“We had a session recently on musculoskeletal health, exercises that students can do to prevent themselves from getting too fatigued while practicing or performing. And at least once a year we do a session on hearing health, which is incredibly important for musicians,” Rice says. “Those are required by the National Association of Schools of Music, so as part of our reaccreditation we need to get this information to students.”

Also, during Convocation, Rice says he brings in professional musicians to give masterclasses and devotes one session per semester to hearing from students, a time when they can vent about empty soap containers in the downstairs bathroom, or rehearsal practice load, or anything else on their minds.

“Convocation has evolved quite a bit in the last 20 years,” says Rice, who is stepping down next year as the longest-serving music department head. “I’ve been leading the class for the past decade in my role as department head and I strove to build a sense of community.”

Part of doing that is fostering a supportive atmosphere.

Students are required to perform during Convocation at least four times while at UConn, twice as a soloist and twice as part of a chamber group. The last three or four Fridays of each semester are devoted exclusively to these performances – there are, after all, 175 student musicians here.

With approval from their applied music teacher – so, for instance, their clarinet instructor – students ready for these performances, which sometimes can be nerve-wracking, Rice explains, because many are used to performing as part of large ensembles with the protection and near anonymity that provides, not standing on stage alone for all to see.

Thus, the importance of that sense of community, friendship, and support.

Performances run the gamut, Rice says. A student might perform an acapella arrangement of a pop song. A group of tubists might offer an arrangement of Christmas carols. Students might very well perform a piece by Mozart or Brahms to get them ready for their juries, the semester-end solo performance in front of a panel of professors.

So, it wasn’t exactly unusual that Paine and his crew last semester performed “Ode to Buckley,” an original composition with a sweet, if not silly at times, feel. Paine notes in the lyrics of a perhaps not-so-much-favored dish: “And all the scrod, I pray to God. I wish that it could stay.”

Sarah DiMiceli ’24 (SFA) was setting up her drum set ahead of the performance, she says, when Rice asked her what the song was going to be like – keep in mind that one student held up a “Save Buckley” sign during an earlier Convocation.

“Like a breakup song,” she replied. “But it also has happy undertones in a way. Buckley has just had such a positive impact on all of us.”

Then, Chandler Creedon ’24 (SFA), who’s usually a saxophonist, asked Rice to borrow his microphone. He says Rice gave him a raised eyebrow, in a sort of “you’re singing?” kind of way.

And then they belted it out, with a standing ovation at the end.

The lyrics to the song 'Ode to Buckley' displayed on torn paper

‘The shuffles done under the sun, the dinners sat down late’

Rice says that at the end of each academic year, the department gives out a series of superlative awards as another way to build community and join together those who might sing or play, compose or perform.

“The Buckley Shuffle,” DiMiceli says, nodding her head as if she’s in on a gag. “So, the Buckley Shuffle is famous, and it’s been around for years.”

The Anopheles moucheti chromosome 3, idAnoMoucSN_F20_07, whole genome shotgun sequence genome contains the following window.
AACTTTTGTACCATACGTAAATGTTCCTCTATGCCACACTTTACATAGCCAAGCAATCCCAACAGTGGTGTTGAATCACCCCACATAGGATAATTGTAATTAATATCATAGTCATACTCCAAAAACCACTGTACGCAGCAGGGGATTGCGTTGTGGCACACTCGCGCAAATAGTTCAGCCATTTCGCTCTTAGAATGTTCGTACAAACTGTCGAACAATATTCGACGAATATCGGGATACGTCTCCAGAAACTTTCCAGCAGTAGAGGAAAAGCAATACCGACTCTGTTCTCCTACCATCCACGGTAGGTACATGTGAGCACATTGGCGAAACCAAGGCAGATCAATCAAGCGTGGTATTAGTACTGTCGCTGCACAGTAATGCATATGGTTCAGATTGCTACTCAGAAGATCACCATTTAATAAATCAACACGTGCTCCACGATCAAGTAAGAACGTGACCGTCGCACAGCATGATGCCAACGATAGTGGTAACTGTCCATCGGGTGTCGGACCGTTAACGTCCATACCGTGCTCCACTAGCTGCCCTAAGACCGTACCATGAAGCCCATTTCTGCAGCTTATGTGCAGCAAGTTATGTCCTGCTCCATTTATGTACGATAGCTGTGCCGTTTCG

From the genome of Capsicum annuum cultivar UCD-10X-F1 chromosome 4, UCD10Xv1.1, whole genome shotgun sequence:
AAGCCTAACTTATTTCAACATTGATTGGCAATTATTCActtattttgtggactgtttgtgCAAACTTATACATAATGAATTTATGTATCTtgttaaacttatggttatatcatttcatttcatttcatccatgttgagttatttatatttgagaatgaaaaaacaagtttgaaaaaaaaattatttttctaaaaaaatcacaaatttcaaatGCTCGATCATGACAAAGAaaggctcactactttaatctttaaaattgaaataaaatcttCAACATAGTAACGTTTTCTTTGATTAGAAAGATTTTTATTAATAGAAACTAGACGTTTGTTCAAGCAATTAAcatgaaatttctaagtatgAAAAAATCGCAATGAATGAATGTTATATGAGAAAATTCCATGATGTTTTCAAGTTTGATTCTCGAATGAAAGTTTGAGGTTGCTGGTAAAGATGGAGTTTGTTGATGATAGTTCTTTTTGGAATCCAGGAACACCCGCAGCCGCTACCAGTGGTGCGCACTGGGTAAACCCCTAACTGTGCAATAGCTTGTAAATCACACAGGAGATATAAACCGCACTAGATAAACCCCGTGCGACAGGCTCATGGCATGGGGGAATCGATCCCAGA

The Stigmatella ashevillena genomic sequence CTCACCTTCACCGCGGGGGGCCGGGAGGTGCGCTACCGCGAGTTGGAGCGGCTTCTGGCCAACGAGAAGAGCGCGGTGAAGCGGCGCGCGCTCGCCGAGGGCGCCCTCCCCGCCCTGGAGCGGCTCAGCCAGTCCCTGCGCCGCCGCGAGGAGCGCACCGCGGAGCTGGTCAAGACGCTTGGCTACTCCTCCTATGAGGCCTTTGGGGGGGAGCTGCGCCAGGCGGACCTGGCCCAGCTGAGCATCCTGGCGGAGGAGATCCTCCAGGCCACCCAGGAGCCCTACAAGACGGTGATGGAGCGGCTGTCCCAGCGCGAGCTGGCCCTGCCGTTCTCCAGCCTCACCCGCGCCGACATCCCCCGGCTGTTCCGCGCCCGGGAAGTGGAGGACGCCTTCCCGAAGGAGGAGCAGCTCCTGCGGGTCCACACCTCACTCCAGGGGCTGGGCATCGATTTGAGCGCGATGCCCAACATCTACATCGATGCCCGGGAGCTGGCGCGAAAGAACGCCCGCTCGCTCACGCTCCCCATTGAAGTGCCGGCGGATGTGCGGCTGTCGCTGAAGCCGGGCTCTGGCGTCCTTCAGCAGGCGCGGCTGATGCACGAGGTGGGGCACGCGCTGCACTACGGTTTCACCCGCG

“I’m the reigning Best Buckley Shuffler,” Creedon proudly proclaims.

Rice describes the Best Buckley Shuffler award as “perhaps the most coveted,” determined through an online poll, much the same as the other awards.

“Best Buckley Shuffler is the student who most successfully jaywalks through Storrs Road traffic to get to Buckley and also gets back after having eaten,” Rice explains. “It’s just part of our culture among the music students.”

DiMiceli says that when music students whisper to each other, “Buck Shuff,” they all know that means “Wanna go?”

“I just really like the food at Buckley,” she says. “Chicken nugget day is a really great day. I’m also a big fan of the perogies with sweet potato.”

Colin Quigley ’25 (SFA) says Buckley is part of the tradition of being a UConn music student, and he’s heartened to see this year’s freshmen shuffling across the street after Ear Training class, just the same as he did.

“They all sit at one table, and they all just become great friends,” Quigley says. “It’s just been a constant for all of us.”

Rock versions of Christmas songs, Michael Jackson’s greatest hits in reggae style, the lyrics of “All Star” by Smash Mouth over the melody of a Taylor Swift song, all of which have been piped in overhead at one time or another, are just a few of the things that will be missed.

In the fall semester, Andrew Rozzi ’25 (SFA) says, one of the workers brought in their dog, Otis, and students ogled and roughhoused with the pooch after finishing their meals. It’s something, he suspects, he’s not likely to see at other dining halls.

The single peak fond memory for me – because it’s just so consistently very nice – is just sitting down with friends, that everyday kind of thing. That we can just go across the street and have fun, eat, talk. It has just good vibes, I suppose. — Mark Paine ’25 (SFA)

“The single peak fond memory for me – because it’s just so consistently very nice – is just sitting down with friends, that everyday kind of thing. That we can just go across the street and have fun, eat, talk. It has just good vibes, I suppose,” Paine says.

Having a place nearby is especially important to music majors, Paine explains, because perhaps more than other majors they’re in the same building for as long as 12 hours each day, with classes that start at 8 a.m., rehearsals that convene in the afternoon and evening, performances at night, and time in a practice room in between.

“The music major is a very physical major because you have to be present and doing the thing you’re in school to do. There’s not a lot of online work. It’s playing or singing or composing. So, a lot of the time, all our work gets done in this building. We’re here all the time,” Creedon says.

Lasek adds, “Just because of this group, we’re talking a lot about being music majors and our relationship with Buckley, but really it’s the entire School of Fine Arts. You could talk to a similar group of people on the other side of the building, in Dramatic Arts or Art and DMD in Bishop, and they’ll give you the same answers about Buckley. It’s very unifying across the whole school.”


Students who recorded “Ode to Buckley” are Mark Paine, composer/keyboard; Chandler Creedon, saxophone; Sarah DiMiceli, drums; Dakota Earley-Dyer, vocals; Jacob Lasek, electric bass; Andrew Rozzi, trombone; Ashton Tyler, trumpet; and Colin Quigley, electric guitar.